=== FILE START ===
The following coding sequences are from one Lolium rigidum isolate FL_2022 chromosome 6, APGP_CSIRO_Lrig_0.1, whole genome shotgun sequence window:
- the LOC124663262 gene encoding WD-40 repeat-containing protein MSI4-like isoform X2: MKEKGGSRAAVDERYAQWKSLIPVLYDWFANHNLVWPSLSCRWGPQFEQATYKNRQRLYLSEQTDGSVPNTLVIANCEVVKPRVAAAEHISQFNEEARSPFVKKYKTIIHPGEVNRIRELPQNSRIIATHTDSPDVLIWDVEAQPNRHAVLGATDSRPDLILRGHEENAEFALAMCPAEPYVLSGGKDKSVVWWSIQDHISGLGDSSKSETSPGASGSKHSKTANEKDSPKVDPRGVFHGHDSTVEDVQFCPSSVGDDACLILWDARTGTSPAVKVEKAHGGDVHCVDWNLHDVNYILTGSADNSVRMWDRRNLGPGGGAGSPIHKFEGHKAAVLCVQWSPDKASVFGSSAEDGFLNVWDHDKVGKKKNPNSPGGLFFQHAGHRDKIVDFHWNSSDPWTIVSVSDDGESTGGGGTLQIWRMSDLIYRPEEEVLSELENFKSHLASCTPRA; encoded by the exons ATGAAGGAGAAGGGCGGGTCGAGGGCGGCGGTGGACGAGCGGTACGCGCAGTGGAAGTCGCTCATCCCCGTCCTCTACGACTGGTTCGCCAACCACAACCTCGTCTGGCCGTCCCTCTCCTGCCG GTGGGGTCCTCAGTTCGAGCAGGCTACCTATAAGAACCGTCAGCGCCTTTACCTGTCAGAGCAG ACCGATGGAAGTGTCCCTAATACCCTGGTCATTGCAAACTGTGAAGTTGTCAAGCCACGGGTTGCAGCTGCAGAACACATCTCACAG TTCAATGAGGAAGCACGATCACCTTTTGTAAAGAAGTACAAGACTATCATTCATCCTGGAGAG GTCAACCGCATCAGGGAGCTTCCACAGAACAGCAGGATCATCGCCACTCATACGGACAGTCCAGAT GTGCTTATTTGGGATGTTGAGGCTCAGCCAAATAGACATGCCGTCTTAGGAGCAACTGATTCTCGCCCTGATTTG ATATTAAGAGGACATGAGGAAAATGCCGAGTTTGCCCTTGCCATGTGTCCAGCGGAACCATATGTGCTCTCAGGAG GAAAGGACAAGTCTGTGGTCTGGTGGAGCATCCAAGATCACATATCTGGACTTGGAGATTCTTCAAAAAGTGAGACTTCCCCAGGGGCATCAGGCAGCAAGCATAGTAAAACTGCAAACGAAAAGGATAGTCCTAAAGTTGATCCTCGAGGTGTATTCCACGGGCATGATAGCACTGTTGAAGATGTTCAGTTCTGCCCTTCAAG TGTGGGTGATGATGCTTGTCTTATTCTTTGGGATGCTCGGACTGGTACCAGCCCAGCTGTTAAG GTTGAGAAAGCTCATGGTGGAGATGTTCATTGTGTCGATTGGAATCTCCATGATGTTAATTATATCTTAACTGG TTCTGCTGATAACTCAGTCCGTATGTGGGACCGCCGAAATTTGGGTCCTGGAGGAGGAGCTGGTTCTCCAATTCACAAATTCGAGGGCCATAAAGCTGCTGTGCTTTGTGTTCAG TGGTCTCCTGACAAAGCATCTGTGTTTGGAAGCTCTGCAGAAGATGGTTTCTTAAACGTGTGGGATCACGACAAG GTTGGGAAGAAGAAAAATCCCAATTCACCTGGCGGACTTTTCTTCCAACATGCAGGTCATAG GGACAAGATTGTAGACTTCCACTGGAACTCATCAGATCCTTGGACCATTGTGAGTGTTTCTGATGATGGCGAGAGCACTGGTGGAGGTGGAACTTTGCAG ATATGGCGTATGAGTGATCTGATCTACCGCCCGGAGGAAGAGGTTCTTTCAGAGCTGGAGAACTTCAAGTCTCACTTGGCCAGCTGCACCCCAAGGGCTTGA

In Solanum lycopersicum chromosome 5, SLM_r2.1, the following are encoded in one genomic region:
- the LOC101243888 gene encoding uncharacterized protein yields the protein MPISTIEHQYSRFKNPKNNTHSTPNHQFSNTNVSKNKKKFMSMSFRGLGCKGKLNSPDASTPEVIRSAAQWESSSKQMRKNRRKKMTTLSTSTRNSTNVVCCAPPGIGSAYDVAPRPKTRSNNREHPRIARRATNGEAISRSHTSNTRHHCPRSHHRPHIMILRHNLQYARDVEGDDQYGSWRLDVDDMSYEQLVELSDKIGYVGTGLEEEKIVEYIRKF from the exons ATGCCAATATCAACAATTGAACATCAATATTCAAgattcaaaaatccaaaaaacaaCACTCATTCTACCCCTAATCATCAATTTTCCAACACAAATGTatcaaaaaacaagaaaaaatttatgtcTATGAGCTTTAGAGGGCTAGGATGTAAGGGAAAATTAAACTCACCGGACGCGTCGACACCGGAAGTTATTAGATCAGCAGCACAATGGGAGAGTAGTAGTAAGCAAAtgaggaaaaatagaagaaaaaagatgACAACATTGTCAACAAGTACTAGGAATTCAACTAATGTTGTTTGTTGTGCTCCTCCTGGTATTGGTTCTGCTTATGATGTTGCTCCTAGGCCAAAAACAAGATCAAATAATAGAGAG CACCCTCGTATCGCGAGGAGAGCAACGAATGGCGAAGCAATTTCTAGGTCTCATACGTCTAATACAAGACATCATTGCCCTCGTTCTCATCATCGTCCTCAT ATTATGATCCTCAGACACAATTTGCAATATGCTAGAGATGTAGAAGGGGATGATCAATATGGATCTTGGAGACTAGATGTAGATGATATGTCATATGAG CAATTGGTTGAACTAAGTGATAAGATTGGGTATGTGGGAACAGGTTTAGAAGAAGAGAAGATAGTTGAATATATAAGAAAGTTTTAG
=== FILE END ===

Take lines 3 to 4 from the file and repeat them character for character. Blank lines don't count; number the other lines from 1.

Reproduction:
In Solanum lycopersicum chromosome 5, SLM_r2.1, the following are encoded in one genomic region:
- the LOC101243888 gene encoding uncharacterized protein yields the protein MPISTIEHQYSRFKNPKNNTHSTPNHQFSNTNVSKNKKKFMSMSFRGLGCKGKLNSPDASTPEVIRSAAQWESSSKQMRKNRRKKMTTLSTSTRNSTNVVCCAPPGIGSAYDVAPRPKTRSNNREHPRIARRATNGEAISRSHTSNTRHHCPRSHHRPHIMILRHNLQYARDVEGDDQYGSWRLDVDDMSYEQLVELSDKIGYVGTGLEEEKIVEYIRKF from the exons ATGCCAATATCAACAATTGAACATCAATATTCAAgattcaaaaatccaaaaaacaaCACTCATTCTACCCCTAATCATCAATTTTCCAACACAAATGTatcaaaaaacaagaaaaaatttatgtcTATGAGCTTTAGAGGGCTAGGATGTAAGGGAAAATTAAACTCACCGGACGCGTCGACACCGGAAGTTATTAGATCAGCAGCACAATGGGAGAGTAGTAGTAAGCAAAtgaggaaaaatagaagaaaaaagatgACAACATTGTCAACAAGTACTAGGAATTCAACTAATGTTGTTTGTTGTGCTCCTCCTGGTATTGGTTCTGCTTATGATGTTGCTCCTAGGCCAAAAACAAGATCAAATAATAGAGAG CACCCTCGTATCGCGAGGAGAGCAACGAATGGCGAAGCAATTTCTAGGTCTCATACGTCTAATACAAGACATCATTGCCCTCGTTCTCATCATCGTCCTCAT ATTATGATCCTCAGACACAATTTGCAATATGCTAGAGATGTAGAAGGGGATGATCAATATGGATCTTGGAGACTAGATGTAGATGATATGTCATATGAG CAATTGGTTGAACTAAGTGATAAGATTGGGTATGTGGGAACAGGTTTAGAAGAAGAGAAGATAGTTGAATATATAAGAAAGTTTTAG